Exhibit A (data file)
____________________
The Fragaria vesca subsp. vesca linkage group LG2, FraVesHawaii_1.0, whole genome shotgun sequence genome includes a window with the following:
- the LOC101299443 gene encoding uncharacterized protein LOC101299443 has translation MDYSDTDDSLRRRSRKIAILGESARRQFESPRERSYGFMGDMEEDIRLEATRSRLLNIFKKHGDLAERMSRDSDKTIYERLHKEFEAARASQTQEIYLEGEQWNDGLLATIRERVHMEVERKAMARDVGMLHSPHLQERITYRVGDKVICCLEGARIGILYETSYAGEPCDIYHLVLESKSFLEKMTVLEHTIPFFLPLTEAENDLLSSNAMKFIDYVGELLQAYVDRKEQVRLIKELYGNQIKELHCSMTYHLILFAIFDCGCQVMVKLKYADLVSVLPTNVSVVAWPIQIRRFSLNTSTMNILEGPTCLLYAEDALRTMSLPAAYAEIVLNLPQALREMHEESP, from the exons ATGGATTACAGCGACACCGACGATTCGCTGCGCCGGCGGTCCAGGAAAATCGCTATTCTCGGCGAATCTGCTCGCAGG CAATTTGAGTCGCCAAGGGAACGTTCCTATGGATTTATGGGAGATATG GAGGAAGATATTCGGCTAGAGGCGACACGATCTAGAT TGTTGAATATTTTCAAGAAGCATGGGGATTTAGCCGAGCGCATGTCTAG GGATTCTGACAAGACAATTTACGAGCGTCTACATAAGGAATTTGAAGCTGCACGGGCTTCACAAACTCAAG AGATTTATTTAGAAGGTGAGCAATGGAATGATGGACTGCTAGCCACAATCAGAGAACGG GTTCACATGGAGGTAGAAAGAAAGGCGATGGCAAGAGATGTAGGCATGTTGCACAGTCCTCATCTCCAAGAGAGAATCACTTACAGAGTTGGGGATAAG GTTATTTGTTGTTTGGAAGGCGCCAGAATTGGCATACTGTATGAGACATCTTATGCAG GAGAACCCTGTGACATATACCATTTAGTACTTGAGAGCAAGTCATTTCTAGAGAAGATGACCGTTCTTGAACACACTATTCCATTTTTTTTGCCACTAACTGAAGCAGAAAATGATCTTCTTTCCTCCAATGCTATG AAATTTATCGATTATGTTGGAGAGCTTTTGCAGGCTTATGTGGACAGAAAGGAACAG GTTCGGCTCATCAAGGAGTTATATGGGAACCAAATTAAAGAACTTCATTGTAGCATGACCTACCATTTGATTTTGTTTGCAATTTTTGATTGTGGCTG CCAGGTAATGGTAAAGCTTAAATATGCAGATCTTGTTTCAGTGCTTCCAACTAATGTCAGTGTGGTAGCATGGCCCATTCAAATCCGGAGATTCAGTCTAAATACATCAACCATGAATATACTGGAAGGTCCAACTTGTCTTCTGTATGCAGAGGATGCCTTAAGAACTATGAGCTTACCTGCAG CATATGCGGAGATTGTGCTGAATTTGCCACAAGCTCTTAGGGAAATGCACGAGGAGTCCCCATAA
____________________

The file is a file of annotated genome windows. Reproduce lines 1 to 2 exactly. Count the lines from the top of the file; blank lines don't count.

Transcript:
The Fragaria vesca subsp. vesca linkage group LG2, FraVesHawaii_1.0, whole genome shotgun sequence genome includes a window with the following:
- the LOC101299443 gene encoding uncharacterized protein LOC101299443 has translation MDYSDTDDSLRRRSRKIAILGESARRQFESPRERSYGFMGDMEEDIRLEATRSRLLNIFKKHGDLAERMSRDSDKTIYERLHKEFEAARASQTQEIYLEGEQWNDGLLATIRERVHMEVERKAMARDVGMLHSPHLQERITYRVGDKVICCLEGARIGILYETSYAGEPCDIYHLVLESKSFLEKMTVLEHTIPFFLPLTEAENDLLSSNAMKFIDYVGELLQAYVDRKEQVRLIKELYGNQIKELHCSMTYHLILFAIFDCGCQVMVKLKYADLVSVLPTNVSVVAWPIQIRRFSLNTSTMNILEGPTCLLYAEDALRTMSLPAAYAEIVLNLPQALREMHEESP, from the exons ATGGATTACAGCGACACCGACGATTCGCTGCGCCGGCGGTCCAGGAAAATCGCTATTCTCGGCGAATCTGCTCGCAGG CAATTTGAGTCGCCAAGGGAACGTTCCTATGGATTTATGGGAGATATG GAGGAAGATATTCGGCTAGAGGCGACACGATCTAGAT TGTTGAATATTTTCAAGAAGCATGGGGATTTAGCCGAGCGCATGTCTAG GGATTCTGACAAGACAATTTACGAGCGTCTACATAAGGAATTTGAAGCTGCACGGGCTTCACAAACTCAAG AGATTTATTTAGAAGGTGAGCAATGGAATGATGGACTGCTAGCCACAATCAGAGAACGG GTTCACATGGAGGTAGAAAGAAAGGCGATGGCAAGAGATGTAGGCATGTTGCACAGTCCTCATCTCCAAGAGAGAATCACTTACAGAGTTGGGGATAAG GTTATTTGTTGTTTGGAAGGCGCCAGAATTGGCATACTGTATGAGACATCTTATGCAG GAGAACCCTGTGACATATACCATTTAGTACTTGAGAGCAAGTCATTTCTAGAGAAGATGACCGTTCTTGAACACACTATTCCATTTTTTTTGCCACTAACTGAAGCAGAAAATGATCTTCTTTCCTCCAATGCTATG AAATTTATCGATTATGTTGGAGAGCTTTTGCAGGCTTATGTGGACAGAAAGGAACAG GTTCGGCTCATCAAGGAGTTATATGGGAACCAAATTAAAGAACTTCATTGTAGCATGACCTACCATTTGATTTTGTTTGCAATTTTTGATTGTGGCTG CCAGGTAATGGTAAAGCTTAAATATGCAGATCTTGTTTCAGTGCTTCCAACTAATGTCAGTGTGGTAGCATGGCCCATTCAAATCCGGAGATTCAGTCTAAATACATCAACCATGAATATACTGGAAGGTCCAACTTGTCTTCTGTATGCAGAGGATGCCTTAAGAACTATGAGCTTACCTGCAG CATATGCGGAGATTGTGCTGAATTTGCCACAAGCTCTTAGGGAAATGCACGAGGAGTCCCCATAA